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The sweeps are organized efforts by police to arrest as many teenagers during the prohibited hours as possible. It’s meant not just to catch lawbreakers, but keep kids away from crime too.
Officer Luis Roman’s squad car raced down University Avenue toward a group of teenagers that an undercover cop described over the radio as nine gangsters. As police cars swarmed into the area, the teens split and Roman went after two.
He slammed on the brakes, switched on the car’s flashing lights and jumped out. The two boys, ages 16 and 18, stopped walking away and sat down on a cement porch without dispute. The undercover cop rushed over on foot and said the younger boy had thrown a black spray paint can under a bush.
As Roman handcuffed and placed the 16-year-old in the back of his squad car, the boy asked why he was being arrested.
“It’s a curfew sweep,” Roman told him. “Tonight’s your lucky night.”
The boy was one of 57 teenagers arrested by police during the curfew sweep Friday in City Heights. It was the first sweep conducted in that area since a judge struck down San Diego’s curfew law and the City Council passed an emergency measure to bring it back last month.
The city’s curfew law generally prohibits people under the age of 18 from being in public places between 10 p.m. and 6 a.m. The law has some exceptions, like attending school or church, and children can be out with a parent.
The sweeps are organized efforts by police to arrest as many teenagers during the prohibited hours as possible. It’s meant to catch lawbreakers, but even more fundamentally, keep kids away from crime too.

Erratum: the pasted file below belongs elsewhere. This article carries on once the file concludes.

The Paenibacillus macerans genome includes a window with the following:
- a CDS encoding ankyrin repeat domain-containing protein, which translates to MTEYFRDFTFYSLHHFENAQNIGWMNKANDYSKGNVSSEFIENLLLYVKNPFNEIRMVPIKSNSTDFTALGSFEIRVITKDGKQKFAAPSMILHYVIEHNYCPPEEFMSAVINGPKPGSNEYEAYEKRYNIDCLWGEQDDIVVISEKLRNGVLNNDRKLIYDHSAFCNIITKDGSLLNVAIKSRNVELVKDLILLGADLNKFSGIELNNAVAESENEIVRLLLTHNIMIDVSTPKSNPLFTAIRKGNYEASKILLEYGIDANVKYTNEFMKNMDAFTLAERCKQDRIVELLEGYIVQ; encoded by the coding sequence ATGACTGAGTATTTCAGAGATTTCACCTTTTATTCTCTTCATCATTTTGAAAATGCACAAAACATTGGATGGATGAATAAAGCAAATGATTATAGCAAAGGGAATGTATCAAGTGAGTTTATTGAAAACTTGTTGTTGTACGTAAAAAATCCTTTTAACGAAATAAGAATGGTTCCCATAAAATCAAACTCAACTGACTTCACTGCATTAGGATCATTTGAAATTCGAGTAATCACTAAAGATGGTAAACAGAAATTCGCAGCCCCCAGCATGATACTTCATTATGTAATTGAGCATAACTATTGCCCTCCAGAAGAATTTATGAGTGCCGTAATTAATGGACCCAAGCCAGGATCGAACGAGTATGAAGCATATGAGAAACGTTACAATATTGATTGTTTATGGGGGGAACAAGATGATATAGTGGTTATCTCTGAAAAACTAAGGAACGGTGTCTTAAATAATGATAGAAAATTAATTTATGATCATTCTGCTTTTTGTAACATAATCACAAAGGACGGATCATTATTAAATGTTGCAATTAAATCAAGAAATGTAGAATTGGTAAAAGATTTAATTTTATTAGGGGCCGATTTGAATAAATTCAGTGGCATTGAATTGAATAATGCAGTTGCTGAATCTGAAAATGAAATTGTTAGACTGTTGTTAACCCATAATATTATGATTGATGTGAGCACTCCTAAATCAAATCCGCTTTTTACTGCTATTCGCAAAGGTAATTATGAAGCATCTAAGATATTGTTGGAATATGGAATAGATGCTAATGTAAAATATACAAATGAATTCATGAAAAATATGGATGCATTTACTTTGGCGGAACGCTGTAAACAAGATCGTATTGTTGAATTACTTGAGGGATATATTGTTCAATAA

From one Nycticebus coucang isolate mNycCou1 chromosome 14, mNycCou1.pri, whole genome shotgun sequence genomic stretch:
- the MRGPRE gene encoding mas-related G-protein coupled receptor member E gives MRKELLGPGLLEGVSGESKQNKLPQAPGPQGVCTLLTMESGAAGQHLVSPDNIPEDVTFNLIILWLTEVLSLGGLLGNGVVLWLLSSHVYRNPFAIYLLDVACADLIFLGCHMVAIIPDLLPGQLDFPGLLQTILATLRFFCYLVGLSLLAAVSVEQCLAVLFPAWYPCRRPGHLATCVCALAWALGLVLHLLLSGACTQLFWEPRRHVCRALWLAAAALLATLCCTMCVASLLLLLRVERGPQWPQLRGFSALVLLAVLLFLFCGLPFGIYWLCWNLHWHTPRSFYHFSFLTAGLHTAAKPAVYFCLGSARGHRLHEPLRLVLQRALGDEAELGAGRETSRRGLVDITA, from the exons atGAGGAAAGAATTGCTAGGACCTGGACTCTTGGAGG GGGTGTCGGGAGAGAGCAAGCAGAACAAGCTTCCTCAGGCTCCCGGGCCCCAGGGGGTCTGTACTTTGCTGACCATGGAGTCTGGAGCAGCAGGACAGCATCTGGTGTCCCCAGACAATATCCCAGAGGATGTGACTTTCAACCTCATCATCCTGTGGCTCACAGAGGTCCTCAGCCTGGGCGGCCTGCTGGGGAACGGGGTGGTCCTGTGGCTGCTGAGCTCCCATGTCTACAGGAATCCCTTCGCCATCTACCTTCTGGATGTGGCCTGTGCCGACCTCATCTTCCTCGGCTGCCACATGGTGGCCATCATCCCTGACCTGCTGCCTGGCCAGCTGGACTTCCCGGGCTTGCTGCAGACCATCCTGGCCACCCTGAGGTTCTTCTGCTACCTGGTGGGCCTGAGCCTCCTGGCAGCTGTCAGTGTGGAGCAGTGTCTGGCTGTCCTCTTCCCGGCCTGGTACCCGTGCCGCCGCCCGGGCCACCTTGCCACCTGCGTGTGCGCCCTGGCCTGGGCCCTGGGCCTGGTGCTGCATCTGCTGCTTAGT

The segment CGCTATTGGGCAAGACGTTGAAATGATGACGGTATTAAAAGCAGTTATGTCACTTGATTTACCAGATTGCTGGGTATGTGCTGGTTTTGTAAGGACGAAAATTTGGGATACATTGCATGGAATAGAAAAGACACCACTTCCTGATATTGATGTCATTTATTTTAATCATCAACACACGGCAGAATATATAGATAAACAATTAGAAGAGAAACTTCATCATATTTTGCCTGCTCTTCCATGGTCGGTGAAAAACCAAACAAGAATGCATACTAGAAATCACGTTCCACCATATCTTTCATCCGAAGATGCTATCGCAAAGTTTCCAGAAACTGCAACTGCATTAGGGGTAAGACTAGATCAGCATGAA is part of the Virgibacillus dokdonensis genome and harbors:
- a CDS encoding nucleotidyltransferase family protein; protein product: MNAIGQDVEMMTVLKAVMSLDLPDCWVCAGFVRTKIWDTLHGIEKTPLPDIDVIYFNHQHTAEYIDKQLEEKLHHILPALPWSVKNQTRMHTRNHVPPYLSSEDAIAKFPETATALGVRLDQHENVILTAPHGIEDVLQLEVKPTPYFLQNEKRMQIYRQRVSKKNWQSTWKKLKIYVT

“It’s not just about the curfew law,” said Goodwin Higa, the principal at Cherokee Point who helps organize the curfew sweeps in City Heights. “It’s more about awareness and what’s happening out there.”
Nighttime in City Heights can be one of the most dangerous places to walk in San Diego. Although the city’s violent crime rate has dropped in recent years, the neighborhood still plays host to a higher level of gang activity than other communities and crimes, like street prostitution and the drug trade, are more prevalent.
So rather than targeting kids who are doing bad things after 10 p.m., the sweep is an effort to remove all youth from harm’s way when the risk becomes higher. They are less likely to become victims of gang violence or other crimes when they’re off the streets at night, supporters say.
“There are some kids out there that are just playing around, but we can’t control the environment out there,” said Capt. Lawrence McKinney, who oversees the curfew sweep for police. “We are erring on the side of safety.”
The sweep in City Heights routinely arrests more teenagers than others in San Diego, and supporters call it a model partnership between police and the neighborhood because it protects children from becoming victims of street violence. Others in the neighborhood question whether it’s simply introducing children to criminal justice at an earlier age, because they are being placed in the back of a squad car and punished.
Faviola Garcia, an afterschool teacher in City Heights, was trying to sort through those two perspectives Friday night as one of the sweep’s volunteers. She was concerned the community wasn’t playing an active role and wanted to see first-hand whether the program is actually helping kids.
“That’s the one motivation that I’m here for,” Garcia said. “I had my doubts about it.”
At 9 p.m., volunteers, service organizations and police started gathering for the curfew sweep at Cherokee Point Elementary School. The cafeteria had been transformed into a series of stations for teenagers and a separate line had been created for their parents.